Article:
Borago officinalis (Borage)

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Scientific Name

Borago officinalis L.

Common Names

Borage, Common Borage, Starflower, Cool Tankard, Talewort, Bee Bread, Bee Plant, Bourrache (French), Borretsch (German), Einjähriger Borretsch (German), Gurkenkraut (German), Boragine (Italian), Borandella (Italian), Boragem (Portuguese), Borraja (Spanish), Gurkört (Swedish)

Synonyms

Borago hortensis

Scientific Classification

Family: Boraginaceae
Subfamily: Boraginoideae
Genus: Borago

Flower

Color: Blue
Bloom Time: Continuously for most of the year

Description

Borago officinalis is a large, branched annual, up to 3.3 feet (1 m) tall, with white, stiff, prickly hairs. The round stems are branched, hollow and succulent. The leaves are alternate, large, wrinkled, deep green, oval and pointed, up to 3 inches (7.5 cm) long and about up to 1.5 inches (3.8 cm) wide. The flowers, which terminate the cells, are bright blue and star-shaped, distinguished from those of every plant in this order by their prominent black anthers, which form a cone in the centre and have been described as their beauty spot. In temperate climate its flowering season is relatively long, from June to September. In milder climates will bloom continuously for most of the year. The fruit consists of four brownish-black nutlets.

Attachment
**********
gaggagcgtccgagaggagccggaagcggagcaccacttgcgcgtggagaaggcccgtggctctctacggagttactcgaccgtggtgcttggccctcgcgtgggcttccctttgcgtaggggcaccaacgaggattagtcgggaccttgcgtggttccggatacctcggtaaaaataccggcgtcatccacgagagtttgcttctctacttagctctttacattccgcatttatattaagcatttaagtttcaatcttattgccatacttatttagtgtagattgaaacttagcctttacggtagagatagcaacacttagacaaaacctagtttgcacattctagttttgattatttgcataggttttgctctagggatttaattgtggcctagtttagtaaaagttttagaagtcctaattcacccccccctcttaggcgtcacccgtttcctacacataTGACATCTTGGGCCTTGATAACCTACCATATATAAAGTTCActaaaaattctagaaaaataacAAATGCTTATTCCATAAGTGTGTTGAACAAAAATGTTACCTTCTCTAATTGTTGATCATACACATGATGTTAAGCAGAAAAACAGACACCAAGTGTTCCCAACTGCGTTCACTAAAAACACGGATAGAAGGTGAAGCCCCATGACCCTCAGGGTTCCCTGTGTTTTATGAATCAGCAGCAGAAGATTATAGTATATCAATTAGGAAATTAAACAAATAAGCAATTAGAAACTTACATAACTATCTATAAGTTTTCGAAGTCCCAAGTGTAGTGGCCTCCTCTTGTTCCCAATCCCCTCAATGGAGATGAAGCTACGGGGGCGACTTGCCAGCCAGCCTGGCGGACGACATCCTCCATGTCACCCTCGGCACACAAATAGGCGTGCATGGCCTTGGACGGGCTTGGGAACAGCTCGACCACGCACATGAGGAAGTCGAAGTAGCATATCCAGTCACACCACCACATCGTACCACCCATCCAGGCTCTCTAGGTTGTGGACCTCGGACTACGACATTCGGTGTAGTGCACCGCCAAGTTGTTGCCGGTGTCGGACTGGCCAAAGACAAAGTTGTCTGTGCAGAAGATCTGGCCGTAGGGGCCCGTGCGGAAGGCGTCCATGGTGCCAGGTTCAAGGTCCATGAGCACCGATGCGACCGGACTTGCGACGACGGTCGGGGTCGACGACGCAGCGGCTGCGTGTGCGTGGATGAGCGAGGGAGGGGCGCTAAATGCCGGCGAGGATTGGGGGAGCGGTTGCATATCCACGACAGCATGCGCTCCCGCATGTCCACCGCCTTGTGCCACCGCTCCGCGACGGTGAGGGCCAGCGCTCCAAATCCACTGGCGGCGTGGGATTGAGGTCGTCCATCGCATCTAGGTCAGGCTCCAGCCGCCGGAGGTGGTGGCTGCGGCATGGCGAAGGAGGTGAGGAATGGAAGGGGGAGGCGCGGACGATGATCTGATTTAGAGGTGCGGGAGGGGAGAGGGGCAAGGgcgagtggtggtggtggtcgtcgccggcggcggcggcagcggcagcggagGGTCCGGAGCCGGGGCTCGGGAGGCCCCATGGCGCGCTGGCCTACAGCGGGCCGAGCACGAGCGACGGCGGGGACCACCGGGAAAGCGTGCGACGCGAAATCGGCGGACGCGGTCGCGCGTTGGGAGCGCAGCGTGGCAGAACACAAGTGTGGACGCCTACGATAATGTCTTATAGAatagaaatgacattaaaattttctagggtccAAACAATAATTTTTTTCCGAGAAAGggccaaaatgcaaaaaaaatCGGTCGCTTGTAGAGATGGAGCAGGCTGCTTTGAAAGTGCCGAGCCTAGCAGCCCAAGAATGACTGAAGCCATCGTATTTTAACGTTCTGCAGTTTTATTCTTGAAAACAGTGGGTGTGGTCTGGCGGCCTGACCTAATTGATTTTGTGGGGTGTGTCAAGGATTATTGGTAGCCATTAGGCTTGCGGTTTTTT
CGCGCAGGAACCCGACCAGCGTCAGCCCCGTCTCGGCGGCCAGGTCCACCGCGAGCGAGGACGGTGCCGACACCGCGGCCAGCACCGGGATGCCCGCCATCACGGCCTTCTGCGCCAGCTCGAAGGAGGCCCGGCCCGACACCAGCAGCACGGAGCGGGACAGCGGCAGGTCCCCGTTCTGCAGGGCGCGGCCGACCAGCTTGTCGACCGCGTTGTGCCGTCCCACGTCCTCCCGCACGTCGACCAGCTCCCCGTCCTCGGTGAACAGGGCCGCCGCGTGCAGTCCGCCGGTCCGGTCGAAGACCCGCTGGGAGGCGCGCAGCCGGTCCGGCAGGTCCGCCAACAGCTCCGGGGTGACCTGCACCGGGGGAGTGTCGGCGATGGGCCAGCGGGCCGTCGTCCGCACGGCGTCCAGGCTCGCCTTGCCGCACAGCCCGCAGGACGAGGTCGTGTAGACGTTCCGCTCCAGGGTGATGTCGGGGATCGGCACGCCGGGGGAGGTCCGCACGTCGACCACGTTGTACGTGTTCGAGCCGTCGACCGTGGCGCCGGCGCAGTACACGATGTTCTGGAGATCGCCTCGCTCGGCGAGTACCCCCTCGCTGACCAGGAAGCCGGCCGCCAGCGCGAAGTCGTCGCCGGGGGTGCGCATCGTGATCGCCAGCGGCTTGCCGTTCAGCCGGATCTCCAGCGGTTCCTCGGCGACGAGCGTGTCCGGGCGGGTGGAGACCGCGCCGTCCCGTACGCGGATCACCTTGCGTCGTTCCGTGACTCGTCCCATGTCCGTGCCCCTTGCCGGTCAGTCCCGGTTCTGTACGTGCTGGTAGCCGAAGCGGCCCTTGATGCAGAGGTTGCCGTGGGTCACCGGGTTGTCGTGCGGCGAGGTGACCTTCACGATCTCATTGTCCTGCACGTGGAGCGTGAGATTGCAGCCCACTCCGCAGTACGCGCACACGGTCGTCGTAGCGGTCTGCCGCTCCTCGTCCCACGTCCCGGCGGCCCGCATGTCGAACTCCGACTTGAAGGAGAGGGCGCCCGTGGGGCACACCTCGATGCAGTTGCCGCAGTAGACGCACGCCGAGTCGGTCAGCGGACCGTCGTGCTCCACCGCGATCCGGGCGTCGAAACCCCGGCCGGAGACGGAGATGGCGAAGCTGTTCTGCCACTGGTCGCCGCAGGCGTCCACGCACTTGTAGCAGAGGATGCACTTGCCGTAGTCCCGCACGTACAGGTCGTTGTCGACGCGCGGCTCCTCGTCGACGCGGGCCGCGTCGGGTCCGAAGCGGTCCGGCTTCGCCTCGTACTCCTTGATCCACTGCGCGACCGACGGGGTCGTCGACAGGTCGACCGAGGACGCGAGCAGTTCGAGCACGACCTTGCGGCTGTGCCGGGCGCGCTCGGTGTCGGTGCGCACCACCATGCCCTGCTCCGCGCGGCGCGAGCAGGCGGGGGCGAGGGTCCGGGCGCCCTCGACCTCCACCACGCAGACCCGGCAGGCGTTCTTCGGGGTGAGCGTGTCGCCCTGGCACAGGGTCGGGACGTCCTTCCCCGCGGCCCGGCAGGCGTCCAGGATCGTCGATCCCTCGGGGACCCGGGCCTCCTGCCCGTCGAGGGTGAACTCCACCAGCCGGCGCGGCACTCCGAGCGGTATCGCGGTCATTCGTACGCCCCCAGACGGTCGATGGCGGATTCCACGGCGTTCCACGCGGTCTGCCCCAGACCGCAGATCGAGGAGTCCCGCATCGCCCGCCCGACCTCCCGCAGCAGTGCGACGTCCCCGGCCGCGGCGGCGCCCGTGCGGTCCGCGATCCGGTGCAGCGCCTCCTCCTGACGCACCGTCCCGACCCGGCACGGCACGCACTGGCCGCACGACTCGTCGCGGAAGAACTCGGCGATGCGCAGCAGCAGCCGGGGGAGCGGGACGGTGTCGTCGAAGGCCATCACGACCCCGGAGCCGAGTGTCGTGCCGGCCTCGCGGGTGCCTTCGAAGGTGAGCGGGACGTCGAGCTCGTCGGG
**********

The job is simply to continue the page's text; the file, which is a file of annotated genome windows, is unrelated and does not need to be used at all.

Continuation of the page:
How to Grow and Care

Borage grows best if direct seeded. Barely cover the seeds with soil and keep well watered. They are tolerant of any type soil, even poor dry soil. However a sunny location with rich, well draining soil is optimal.

If you choose to start seedlings, transplant before they become pot bound. Plan to start seedlings about 3-4 weeks before the last expected frost and don’t transplant outdoors until the soil has warmed. Once seedling are about 2 to 3 inches (5 to 7.5 cm) tall, thin to approximately 12 inches (40 cm) apart.

Plants in poor soil will benefit from periodic feeding with any fertilizer labeled for use on edible plants. Something with a high phosphorous number (the middle number on a fertilizer package) will help keep them in flower. Plants can be pinched or pruned, to encourage branching and to keep them shorter… – See more at: How to Grow and Care for Borage.

Origin

Native to Aleppo (Syria), but now naturalized in most parts of Europe.

Subspecies, Varieties, Forms, Cultivars and Hybrids

Borago officinalis ‘Alba’

Links

BACK TO genus Borago
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